Controversies in Hospital Infection Prevention
Wherein we ponder vexing issues in infection prevention and control, inside and outside the hospital.
Controversies in Hospital Infection Prevention's Latest Posts
Click here for an excellent commentary on the Ebola epidemic by Dr. Paul Farmer in the London Review of Books. I was particulary struck by this paragraph: I’ve been asked more than once what the formula for effective action against Ebola might be. It’s often those reluctant to invest in a comprehensive model of prevention and care for the poor who ask for ready-made solutions. What’s the ‘model’ or the ‘minimum basic package’? What are the […]
By Lab, of course, I mean my yellow lab Mindo, pictured above during this morning's walk along the Iowa River. Look carefully and you’ll note a few important things: (1) she is alert, poised, vigilant for any potential threat (including, in her case, a random squirrel or rabbit); (2) she nonetheless appears calm—she understands that loud barking, tail-chasing, and similar behaviors are wastes of energy, counterproductive, foolish; and finally, (3) she is a dog, and probably […]
It's Saturday morning and I'm sitting at my dining room table trying to reflect on and process the events of the last week. Without a doubt, this week will go down in the annals of infection prevention as a pivotal time point. Hospitals across the country furiously raced to prepare for Ebola, propelled by the unfortunate news of transmission of the virus to two nurses at Texas Presbyterian Hospital in Dallas. I'll share with you the lessons of this incredibly interesting week:Texas Presbyterian […]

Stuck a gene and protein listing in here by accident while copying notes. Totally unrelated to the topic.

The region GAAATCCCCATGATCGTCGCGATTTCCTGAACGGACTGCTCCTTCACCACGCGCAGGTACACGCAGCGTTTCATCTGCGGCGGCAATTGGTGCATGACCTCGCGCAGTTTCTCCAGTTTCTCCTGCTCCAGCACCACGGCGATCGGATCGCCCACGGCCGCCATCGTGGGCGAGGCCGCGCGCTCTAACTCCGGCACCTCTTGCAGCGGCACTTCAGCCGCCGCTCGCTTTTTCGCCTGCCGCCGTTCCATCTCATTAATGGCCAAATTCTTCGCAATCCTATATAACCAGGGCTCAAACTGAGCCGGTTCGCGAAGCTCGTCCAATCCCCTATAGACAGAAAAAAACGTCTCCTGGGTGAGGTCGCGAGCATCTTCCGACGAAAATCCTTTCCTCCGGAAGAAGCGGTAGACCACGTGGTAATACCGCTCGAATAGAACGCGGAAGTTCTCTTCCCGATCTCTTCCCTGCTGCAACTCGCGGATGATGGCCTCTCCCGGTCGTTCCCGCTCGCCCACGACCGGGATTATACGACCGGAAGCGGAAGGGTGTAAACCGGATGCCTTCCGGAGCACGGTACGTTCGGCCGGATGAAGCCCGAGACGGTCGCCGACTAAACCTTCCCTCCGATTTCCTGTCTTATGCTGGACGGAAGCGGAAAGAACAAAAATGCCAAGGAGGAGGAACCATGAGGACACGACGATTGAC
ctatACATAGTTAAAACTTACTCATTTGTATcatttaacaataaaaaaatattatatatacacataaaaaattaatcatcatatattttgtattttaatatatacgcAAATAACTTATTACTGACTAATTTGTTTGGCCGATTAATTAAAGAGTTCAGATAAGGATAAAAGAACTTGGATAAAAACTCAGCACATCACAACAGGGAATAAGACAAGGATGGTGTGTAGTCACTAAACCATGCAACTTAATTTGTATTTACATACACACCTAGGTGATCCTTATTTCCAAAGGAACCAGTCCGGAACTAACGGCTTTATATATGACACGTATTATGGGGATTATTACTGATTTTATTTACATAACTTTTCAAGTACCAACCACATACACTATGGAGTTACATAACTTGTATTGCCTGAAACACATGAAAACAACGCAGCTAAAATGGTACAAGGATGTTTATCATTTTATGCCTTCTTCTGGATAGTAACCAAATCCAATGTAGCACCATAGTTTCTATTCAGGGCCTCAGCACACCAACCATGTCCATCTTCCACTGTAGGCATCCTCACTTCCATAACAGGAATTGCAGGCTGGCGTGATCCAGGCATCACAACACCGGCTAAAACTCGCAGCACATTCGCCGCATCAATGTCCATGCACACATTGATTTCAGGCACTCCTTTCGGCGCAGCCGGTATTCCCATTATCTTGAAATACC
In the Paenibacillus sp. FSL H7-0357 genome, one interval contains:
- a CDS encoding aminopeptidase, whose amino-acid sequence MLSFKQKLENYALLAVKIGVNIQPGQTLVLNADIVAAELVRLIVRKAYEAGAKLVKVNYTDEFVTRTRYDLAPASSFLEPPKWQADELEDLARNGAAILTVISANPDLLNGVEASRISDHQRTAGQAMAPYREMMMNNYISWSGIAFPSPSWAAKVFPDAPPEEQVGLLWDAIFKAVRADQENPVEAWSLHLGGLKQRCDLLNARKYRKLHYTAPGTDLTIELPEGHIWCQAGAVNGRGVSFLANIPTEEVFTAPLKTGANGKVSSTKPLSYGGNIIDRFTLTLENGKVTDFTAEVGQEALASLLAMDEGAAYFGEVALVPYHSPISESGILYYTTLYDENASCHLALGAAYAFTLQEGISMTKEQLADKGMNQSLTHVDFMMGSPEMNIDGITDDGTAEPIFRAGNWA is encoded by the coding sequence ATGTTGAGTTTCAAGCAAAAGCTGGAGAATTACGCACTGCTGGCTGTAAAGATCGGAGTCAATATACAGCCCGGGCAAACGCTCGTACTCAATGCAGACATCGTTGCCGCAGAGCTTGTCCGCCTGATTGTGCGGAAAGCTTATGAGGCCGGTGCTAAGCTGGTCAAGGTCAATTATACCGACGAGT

Thoughts of the day. Start reading at the bottom (or not). Be careful out there.
A lot of us woke up again to the horrible news that yet another health care worker in Dallas has acquired Ebola from the index patient during patient care. There are a lot of accusations flying around most of which will prove misleading or unfounded and some others might be true. We do not know. My sense of the situation is that what we learned from the first transmission still applies. We have further evidence that the standard way of wearing droplet/contact precautions during routine […]
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